The Social Health of Nevada*
Keynote Address Delivered at the Justice & Democracy Forum
William S. Boyd School of Law, November 15, 2005
Governor Kenny C. Guinn
As governor, I want to commend you as you work together to improve the social health of Nevada. As a private citizen, I welcome and encourage your efforts to better educate Nevadans about improving our quality of life. And as a former corporation executive, I would offer this simple advice: If you are going to make any significant inroads, you must be able to not only bring the public sector to the table, you must also get buy-in from the private sector as well.
The comprehensive report being unveiled this morning, the Social Health of Nevada, is a tool that can be used to significantly advance the quality of life in our state. The information and the assessments contained in the report will help focus our deliberations and assist us in developing action plans for the future.
The Social Health of Nevada report is the first of its kind in our state. This forward-thinking report will allow those in elected offices to better prioritize and budget in areas such as health and human services, education and the environment.
When I became governor in 1999, one of my goals was to make dramatic changes to how the state of Nevada addressed various health issues. This was not an election issue for me, but something I had been working on much of my forty years in Nevada to improve. Throughout my life, social issues have always been a priority . . . perhaps due to my personal situation growing up as the child of working poor parents who struggled to make ends meet.
When I came into office, it was not uncommon for Nevada to be on the bottom of every list you would wish to be on the top of, and at the top of every list you’d want to be near the bottom of. But Nevada is now moving in the right direction. Although we have not met all of our goals and still face many challenges, changes have taken place over the last seven years that, if kept intact, will continue to improve Nevada’s national ranking in these significant social and health areas.
In many of the categories you will examine and discuss today – teen pregnancy, dropout and graduation rates, prenatal care and infant mortality, mental health, problem gambling, and homelessness, to name a few – Nevada has dramatically improved its response.
But what about the other important issues such as the First Amendment and the limits of the law . . . law, ethics and negative political campaigning . . . mass media and uncivil wars in politics . . . and uses and misuses of civility in public discourse?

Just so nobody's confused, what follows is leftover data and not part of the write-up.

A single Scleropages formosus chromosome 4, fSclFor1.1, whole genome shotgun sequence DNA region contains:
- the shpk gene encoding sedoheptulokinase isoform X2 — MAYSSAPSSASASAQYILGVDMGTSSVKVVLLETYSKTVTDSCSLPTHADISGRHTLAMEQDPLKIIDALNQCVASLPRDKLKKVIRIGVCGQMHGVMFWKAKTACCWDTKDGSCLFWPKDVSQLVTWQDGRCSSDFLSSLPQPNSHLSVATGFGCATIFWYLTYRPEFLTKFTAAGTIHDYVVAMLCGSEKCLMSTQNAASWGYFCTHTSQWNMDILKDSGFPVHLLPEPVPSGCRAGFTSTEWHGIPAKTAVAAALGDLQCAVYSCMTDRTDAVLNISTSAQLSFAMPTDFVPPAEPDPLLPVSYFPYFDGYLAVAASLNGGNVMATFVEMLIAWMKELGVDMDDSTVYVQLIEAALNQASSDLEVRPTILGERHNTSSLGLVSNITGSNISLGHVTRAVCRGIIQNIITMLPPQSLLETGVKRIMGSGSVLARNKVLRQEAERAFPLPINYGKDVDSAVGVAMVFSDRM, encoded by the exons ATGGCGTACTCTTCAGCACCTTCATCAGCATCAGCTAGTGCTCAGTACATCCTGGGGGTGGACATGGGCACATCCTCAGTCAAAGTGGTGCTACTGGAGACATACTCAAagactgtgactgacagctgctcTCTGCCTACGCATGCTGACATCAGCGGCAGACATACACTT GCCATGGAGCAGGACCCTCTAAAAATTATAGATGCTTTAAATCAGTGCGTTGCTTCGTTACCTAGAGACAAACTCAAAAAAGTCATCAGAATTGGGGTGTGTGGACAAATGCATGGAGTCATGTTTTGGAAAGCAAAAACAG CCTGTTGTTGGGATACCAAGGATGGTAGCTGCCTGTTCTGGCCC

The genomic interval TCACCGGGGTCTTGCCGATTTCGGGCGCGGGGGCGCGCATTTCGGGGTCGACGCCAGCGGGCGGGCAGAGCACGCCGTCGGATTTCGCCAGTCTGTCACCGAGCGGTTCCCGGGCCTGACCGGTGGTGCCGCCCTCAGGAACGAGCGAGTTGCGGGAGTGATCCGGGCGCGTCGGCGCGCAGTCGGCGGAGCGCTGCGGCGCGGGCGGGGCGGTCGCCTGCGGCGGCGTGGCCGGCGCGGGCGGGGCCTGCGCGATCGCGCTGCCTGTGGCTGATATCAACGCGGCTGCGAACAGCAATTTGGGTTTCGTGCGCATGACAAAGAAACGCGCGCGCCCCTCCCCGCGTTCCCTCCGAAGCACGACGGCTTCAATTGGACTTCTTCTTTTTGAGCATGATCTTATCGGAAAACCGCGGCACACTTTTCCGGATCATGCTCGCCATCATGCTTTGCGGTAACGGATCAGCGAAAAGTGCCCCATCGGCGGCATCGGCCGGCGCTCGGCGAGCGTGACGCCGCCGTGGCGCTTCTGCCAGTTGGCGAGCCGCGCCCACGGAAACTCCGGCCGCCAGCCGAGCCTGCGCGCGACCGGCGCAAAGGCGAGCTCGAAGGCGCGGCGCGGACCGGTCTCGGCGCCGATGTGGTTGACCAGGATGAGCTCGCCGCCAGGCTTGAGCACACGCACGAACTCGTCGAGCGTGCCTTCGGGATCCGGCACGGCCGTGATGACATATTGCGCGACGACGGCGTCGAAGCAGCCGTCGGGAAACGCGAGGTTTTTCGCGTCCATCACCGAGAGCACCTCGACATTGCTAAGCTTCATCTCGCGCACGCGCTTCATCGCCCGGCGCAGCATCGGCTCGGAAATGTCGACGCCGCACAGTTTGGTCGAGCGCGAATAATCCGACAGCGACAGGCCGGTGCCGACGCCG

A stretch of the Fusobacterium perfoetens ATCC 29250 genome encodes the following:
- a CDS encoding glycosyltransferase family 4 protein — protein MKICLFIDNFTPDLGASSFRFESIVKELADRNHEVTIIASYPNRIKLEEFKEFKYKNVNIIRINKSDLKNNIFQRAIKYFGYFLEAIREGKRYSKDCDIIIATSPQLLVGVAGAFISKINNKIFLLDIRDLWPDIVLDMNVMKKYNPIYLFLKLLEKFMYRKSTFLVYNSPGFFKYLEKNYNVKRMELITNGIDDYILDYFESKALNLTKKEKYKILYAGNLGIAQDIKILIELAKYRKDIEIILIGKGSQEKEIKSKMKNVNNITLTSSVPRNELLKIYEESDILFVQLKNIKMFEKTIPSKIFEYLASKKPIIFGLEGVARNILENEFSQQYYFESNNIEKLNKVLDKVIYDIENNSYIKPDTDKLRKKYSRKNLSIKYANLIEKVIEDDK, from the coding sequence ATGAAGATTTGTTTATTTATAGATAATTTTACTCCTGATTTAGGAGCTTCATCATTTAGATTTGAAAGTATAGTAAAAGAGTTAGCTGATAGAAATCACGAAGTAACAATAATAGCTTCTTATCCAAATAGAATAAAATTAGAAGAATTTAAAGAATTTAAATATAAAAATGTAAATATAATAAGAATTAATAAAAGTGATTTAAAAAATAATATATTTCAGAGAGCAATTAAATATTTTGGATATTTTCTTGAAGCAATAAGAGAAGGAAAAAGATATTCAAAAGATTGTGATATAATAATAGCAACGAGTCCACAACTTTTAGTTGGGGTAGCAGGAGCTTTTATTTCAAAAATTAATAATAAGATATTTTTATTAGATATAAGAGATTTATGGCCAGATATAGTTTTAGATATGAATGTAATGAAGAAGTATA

As governor, I have had the opportunity to address many of these issues, and to bring greater attention to them by legislators and others interested in making Nevada a better place for all those who call the Silver State home.
I am personally proud of the accomplishments we have made in successfully improving the quality of life for many Nevadans during my terms in office . . . but I am far from satisfied.
There is much work to be done. Forums and discussions such as this can only help to focus more attention on the critical social health needs of our state.
Today you will learn much about the health of Nevada, and you will discuss ways to improve our current condition.
I would encourage you to develop plans educating the constitutional and other elected officials of this state that will take office in 2007. How will you challenge those leaders to continue the fight to address and provide for the health of our state? And, as I stated earlier, how will you get the private sector to become engaged in your efforts?
These are some of the challenges you face. I applaud your dedication and your spirit of cooperation in making a difference in the lives of so many.
As governor and soon to be ordinary citizen, I sincerely hope you are successful in your ventures. I have not discussed a number of the important social health programs we have initiated over the past seven years, but I will be more than happy to respond to any of your questions regarding the important changes we have made to the social health and well-being of Nevada.